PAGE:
What is a 'Promotion Expense'

A promotion expense is a cost that a business incurs to make its products or services better known to consumers, usually in the form of giveaways. The IRS considers promotion expenses to be tax-deductible as business expenses, provided they are ordinary and necessary. When writing off promotion expenses on their tax returns, companies should take care to ensure that these expenses would not more accurately be classified as advertising expenses or charitable contributions.

BREAKING DOWN 'Promotion Expense'

Distinguishing advertising and promotional expenses is important. The general rule of thumb is that advertising is a form of paid distribution of a controlled marketing message. Promotion is more general and can include generic, non-message specific things like brand awareness. Costs for promotion expense and advertising expense must be categorized correctly and accounted for separately.

Promotion Expense Examples

If a tax software company mailed out CDs containing a free version its federal tax preparation software to thousands of households in the hopes of selling its corresponding state tax preparation software, it could deduct the costs of the CDs and their packaging as promotion expenses. Similarly, if a lawn-care company offered a free front-yard mowing to every house in a neighborhood in the hopes of earning new customers, it could probably deduct its costs to perform this service as promotional expenses.

RELATED TERMS
  1. Promotional Budget

    A promotional budget is money set aside to promote a business's ...
  2. Business Expenses

    Business expenses are costs incurred in the ordinary course of ...
  3. Marketing

    Marketing refers to the activities of a company associated with ...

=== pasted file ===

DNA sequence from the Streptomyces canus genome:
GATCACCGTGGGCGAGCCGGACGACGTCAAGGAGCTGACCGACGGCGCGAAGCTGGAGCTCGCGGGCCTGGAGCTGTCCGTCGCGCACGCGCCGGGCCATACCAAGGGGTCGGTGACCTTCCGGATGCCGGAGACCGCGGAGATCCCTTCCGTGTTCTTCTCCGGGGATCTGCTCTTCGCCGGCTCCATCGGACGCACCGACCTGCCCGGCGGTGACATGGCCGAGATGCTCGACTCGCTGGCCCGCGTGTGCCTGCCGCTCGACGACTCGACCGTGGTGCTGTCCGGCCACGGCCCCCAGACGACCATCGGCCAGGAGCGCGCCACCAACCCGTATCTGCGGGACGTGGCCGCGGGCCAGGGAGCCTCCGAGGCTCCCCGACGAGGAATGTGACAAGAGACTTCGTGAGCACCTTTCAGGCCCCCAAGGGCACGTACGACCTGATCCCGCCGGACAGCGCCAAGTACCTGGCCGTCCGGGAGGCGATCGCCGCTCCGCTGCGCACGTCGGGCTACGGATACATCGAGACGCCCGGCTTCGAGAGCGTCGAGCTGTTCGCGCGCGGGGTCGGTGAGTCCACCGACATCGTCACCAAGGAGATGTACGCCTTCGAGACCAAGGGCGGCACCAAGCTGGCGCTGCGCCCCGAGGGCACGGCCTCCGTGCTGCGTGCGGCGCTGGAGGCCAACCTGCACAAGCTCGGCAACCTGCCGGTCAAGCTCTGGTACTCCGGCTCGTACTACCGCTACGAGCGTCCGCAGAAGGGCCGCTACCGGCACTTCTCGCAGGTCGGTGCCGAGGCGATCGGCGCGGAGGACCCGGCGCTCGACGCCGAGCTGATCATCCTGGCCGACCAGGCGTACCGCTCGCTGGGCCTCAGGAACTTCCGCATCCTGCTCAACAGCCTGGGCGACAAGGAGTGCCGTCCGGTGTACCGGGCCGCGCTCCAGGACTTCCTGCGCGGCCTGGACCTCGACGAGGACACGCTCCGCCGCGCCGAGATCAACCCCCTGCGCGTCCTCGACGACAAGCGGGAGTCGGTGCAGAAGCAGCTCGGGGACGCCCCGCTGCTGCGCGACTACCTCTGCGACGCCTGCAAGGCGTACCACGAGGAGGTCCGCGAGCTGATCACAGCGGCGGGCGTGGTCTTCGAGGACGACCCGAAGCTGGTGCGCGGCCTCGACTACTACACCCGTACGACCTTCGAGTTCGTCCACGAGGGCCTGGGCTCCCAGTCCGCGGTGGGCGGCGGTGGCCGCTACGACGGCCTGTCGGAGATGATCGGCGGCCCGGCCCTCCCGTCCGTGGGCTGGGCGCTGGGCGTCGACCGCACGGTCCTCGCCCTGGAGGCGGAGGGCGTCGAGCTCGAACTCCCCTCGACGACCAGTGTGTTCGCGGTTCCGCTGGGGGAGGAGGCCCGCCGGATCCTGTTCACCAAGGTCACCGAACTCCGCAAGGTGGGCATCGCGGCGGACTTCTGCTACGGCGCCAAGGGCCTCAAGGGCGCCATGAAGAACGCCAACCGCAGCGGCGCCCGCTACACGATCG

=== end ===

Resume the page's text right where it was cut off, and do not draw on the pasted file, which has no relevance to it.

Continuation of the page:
4. Four Ps

    Often referred to as the marketing mix, the four Ps are the categories ...
  5. Promotional CD rate (Bonus CD rate)

    A limited-time offer of a higher rate of return on a certificate ...
  6. Direct Marketing

    Direct marketing is a form of advertising in which companies ...
Related Articles
  1. Small Business

    Writing Off the Expenses of Starting Your Own Business

    Learn how to navigate the complicated rules for writing off the expenses of starting your own business. It could save you a lot of money.
  2. Tech

    Tax Tips for Deducting Investment Management Fees

    Investment expenses can be deducted from your taxes when three main criteria are met. Here's how they work to help you maximize your tax deduction.
  3. Taxes

    How To Deduct Your Job Search Expenses

    With approximately 12 million Americans out of a job right now, many people are spending significant dollars to be noticed by potential employers. Fortunately, some of these job-search costs ...
  4. Insights

    Trump's Infrastructure Plan May Hit a Pothole

    His $1 trillion plan may crumble if Republicans end key deductions, slashing contractors' profits
  5. Taxes

    Which Is Better? Tax Preparer or Tax Software

    Every taxpayer – and every year – is different, so here are four factors to help you decide whether a tax pro or software is best for you.
  6. Taxes

    Key Steps In Choosing The Best Tax Preparation Software